Last Updated on September 20, 2022 by Mary Pressler
Tesla Is a Retail Electricity Provider in Texas: What’s Next?
Tesla has now entered the Texas power sector. They created a business unit called Tesla Energy Ventures LLC, which filed an application to become a retail electricity provider (REP) in August 2021. The Public Utility Commission of Texas (PUCT) approved their application in November 2021, which means Tesla can now sell electricity in the ERCOT grid.
There are more than 130 REPs in Texas, and many of them have more than one business name. However, Tesla is in a unique situation: They have provided many home solar systems with energy storage capacity, which means they have access to distributed generation and plenty of data. Tesla can purchase electricity from its own customers and sell it in the grid, instead of depending only on large-scale generation. Having access to distributed energy storage systems (Tesla Powerwalls), they can also sell electricity at times when the power grid faces supply shortages.
Tesla Energy Moves to Austin
Tesla has also been investing in utility-scale batteries in Texas:
- In March 2021, Tesla started building a 100-MW energy storage project in Angleton, 40 miles south of Houston. The system is capable of powering more than 16,000 homes.
- Tesla also filed an application for a 250-MW battery system, located close to their gigafactory in Austin.
The president of Tesla Energy Ventures LLC is Ana Stewart, who is also the director of regulatory credit trading at Tesla. Under her leadership, Tesla has sold over $3.8 billion in credits to oil and gas companies, automakers, retail electricity providers, and other organizations who have legal requirements to purchase renewable energy credits.
Tesla’s Possible Strategy for Electricity Sales in Texas
Tesla has participated in the power sector before, but they have stayed away from direct electricity sales. Instead, they have focused on providing energy storage systems for electric companies, and behind-the-meter solar and storage systems for consumers.
- Now that Tesla is an REP in Texas, they can offer electricity plans to consumers who already own their products, taking advantage of the existing brand recognition.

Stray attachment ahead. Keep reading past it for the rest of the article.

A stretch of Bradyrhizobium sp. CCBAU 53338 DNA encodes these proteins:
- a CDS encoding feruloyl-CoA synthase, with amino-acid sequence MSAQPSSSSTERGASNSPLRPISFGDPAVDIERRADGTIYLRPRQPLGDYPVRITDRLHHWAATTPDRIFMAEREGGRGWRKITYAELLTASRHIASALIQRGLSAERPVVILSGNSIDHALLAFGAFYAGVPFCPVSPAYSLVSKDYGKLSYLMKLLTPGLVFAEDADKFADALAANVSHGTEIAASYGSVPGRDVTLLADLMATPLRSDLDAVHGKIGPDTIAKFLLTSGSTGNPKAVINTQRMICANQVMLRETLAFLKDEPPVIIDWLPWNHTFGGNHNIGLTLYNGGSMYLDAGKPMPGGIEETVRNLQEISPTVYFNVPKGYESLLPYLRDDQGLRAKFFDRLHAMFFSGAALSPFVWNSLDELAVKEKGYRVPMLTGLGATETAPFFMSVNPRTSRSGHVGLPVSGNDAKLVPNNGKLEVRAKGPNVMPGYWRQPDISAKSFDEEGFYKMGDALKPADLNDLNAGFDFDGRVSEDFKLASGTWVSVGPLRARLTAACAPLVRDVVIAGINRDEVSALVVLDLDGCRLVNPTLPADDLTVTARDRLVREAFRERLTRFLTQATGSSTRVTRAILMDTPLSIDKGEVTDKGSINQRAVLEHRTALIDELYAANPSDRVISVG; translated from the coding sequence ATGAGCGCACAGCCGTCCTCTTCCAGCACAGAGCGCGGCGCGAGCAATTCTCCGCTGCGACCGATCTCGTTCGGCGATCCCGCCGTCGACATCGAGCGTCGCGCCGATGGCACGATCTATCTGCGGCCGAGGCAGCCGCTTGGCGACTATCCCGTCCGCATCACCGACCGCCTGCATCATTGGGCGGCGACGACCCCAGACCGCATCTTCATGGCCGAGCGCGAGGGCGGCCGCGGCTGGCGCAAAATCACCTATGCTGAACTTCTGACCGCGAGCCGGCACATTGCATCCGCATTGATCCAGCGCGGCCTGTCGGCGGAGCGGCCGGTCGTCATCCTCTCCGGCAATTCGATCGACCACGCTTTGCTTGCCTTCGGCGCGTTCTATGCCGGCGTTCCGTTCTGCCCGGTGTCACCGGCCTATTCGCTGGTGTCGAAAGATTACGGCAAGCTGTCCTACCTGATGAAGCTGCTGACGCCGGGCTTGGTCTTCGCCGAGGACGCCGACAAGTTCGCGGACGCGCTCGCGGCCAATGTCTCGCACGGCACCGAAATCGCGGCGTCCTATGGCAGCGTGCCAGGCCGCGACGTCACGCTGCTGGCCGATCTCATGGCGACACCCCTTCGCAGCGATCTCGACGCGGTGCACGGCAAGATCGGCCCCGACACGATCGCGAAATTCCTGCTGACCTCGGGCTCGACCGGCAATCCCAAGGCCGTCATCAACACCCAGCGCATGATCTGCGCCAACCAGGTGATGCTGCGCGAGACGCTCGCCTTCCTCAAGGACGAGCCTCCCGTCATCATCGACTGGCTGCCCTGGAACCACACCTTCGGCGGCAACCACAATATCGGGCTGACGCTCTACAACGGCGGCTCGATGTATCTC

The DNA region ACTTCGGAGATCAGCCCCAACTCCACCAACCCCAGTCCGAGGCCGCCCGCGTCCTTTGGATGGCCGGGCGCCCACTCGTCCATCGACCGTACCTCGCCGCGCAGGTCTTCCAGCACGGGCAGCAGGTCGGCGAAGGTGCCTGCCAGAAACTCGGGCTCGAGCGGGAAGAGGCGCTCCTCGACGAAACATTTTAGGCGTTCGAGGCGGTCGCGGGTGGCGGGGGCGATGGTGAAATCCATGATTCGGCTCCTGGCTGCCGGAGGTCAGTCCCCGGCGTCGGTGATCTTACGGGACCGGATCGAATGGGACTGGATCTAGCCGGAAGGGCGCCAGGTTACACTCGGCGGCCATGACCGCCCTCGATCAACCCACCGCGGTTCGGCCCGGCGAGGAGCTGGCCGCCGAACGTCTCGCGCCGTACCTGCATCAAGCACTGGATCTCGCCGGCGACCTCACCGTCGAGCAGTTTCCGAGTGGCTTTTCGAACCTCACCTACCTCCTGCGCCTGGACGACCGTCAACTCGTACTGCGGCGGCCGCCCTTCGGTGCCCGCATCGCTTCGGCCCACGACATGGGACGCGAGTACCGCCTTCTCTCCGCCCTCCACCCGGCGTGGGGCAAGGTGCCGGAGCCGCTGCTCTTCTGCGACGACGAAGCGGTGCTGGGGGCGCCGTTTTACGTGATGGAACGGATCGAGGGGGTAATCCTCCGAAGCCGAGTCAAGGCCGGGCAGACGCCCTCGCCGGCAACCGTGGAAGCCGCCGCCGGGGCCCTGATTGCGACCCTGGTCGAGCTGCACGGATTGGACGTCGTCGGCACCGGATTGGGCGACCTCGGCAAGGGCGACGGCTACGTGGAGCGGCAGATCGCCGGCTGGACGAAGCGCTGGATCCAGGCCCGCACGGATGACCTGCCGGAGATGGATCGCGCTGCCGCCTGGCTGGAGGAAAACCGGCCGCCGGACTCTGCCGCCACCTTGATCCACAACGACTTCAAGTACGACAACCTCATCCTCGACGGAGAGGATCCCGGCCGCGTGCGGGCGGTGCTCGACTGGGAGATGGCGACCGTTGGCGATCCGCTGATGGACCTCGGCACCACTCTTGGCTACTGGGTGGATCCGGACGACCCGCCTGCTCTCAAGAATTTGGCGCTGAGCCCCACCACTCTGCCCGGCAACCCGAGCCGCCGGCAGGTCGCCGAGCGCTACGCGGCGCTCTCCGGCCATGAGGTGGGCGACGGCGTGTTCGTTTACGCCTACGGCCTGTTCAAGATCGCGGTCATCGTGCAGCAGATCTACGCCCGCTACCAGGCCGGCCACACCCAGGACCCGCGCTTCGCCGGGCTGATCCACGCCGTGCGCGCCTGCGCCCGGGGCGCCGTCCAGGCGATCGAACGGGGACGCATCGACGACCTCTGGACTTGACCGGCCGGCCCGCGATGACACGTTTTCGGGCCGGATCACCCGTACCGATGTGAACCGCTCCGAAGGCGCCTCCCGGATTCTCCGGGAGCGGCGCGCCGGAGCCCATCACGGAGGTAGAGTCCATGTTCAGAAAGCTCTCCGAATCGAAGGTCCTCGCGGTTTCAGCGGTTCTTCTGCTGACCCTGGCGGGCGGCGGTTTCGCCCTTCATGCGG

- Tesla’s products for the residential market include solar roof shingles, conventional solar panels, and the increasingly popular Tesla Powerwall.
- Tesla customers are constantly interacting with their mobile app and website, which hold potential as marketing tools for electricity plans.
With enough customers having distributed generation and storage capacity, Tesla could implement a virtual power plant or VPP in Texas. In simple terms, a VPP combines multiple smaller systems using a smart control platform, and the system can act like a conventional power plant. Tesla is already operating a project of this type in South Australia, connecting 50,000 home solar systems to reach a total generation capacity of 250 MW, and a total energy storage capacity of 650,000 kWh.
Deploying a similar system in Texas, Tesla would be able to store energy and sell it when electricity prices are high. Wholesale prices in Texas tend to reach their maximum value when consumption is high, and also during emergency conditions. For example, prices surged from an average value of $50/MWh to $9,000/MWh in February 2021, during the power shortages caused by Winter Storm Uri.
The February 2021 blackouts were one of the factors behind Tesla’s decision to become an electricity retailer in Texas. If home battery systems can achieve widespread adoption, they could be connected into virtual power plants, making the grid more stable and reliable at the local level. Tesla already offers electricity plans in the UK and Australia, and home energy storage plays an important role in both cases.
Tesla, Brookfield Asset Management and Dacra (real estate developer) are partnering for an innovative residential housing in Austin, SunHouse at Easton Park. All homes in the project are equipped with solar panels and energy storage, and the community is capable of sending power to the grid when there is surplus production.
The 4680 Cell: A Key Technology for Tesla’s Plans
Tesla is also working to improve battery technology, and the new 4680 cell is an example of this. According to IEEE Spectrum, the 4680 cell has five times more storage capacity and six times more power than its predecessor, the 2170 cell. For an electric vehicle, this increased capacity results in a 16% higher range, considering that the 4680 cell is 5.5 times larger. However, scaling up production capacity at the required pace is a technical challenge: Tesla aims for a 100 GWh of capacity by 2023, and 3,000 GWh by 2030.
Tesla sold 500,000 EVs in 2020, but the company would be capable of supplying 20 million vehicles per year if the 3,000 GWh production target is reached. It’s important to note that the 4680 cell is not an exclusive Tesla technology. The cells are also being produced by companies like Panasonic and LG, and Elon Musk tweeted that Tesla intends to continue buying from them as a way to meet its EV production goals.
The 4680 cells have a tab-less design, which brings two advantages: the manufacturing process becomes simpler, and the risk of overheating is reduced because the battery has a lower electrical resistance. Potentially, the new cells can achieve a 56% reduction in their cost per kilowatt-hour of storage capacity.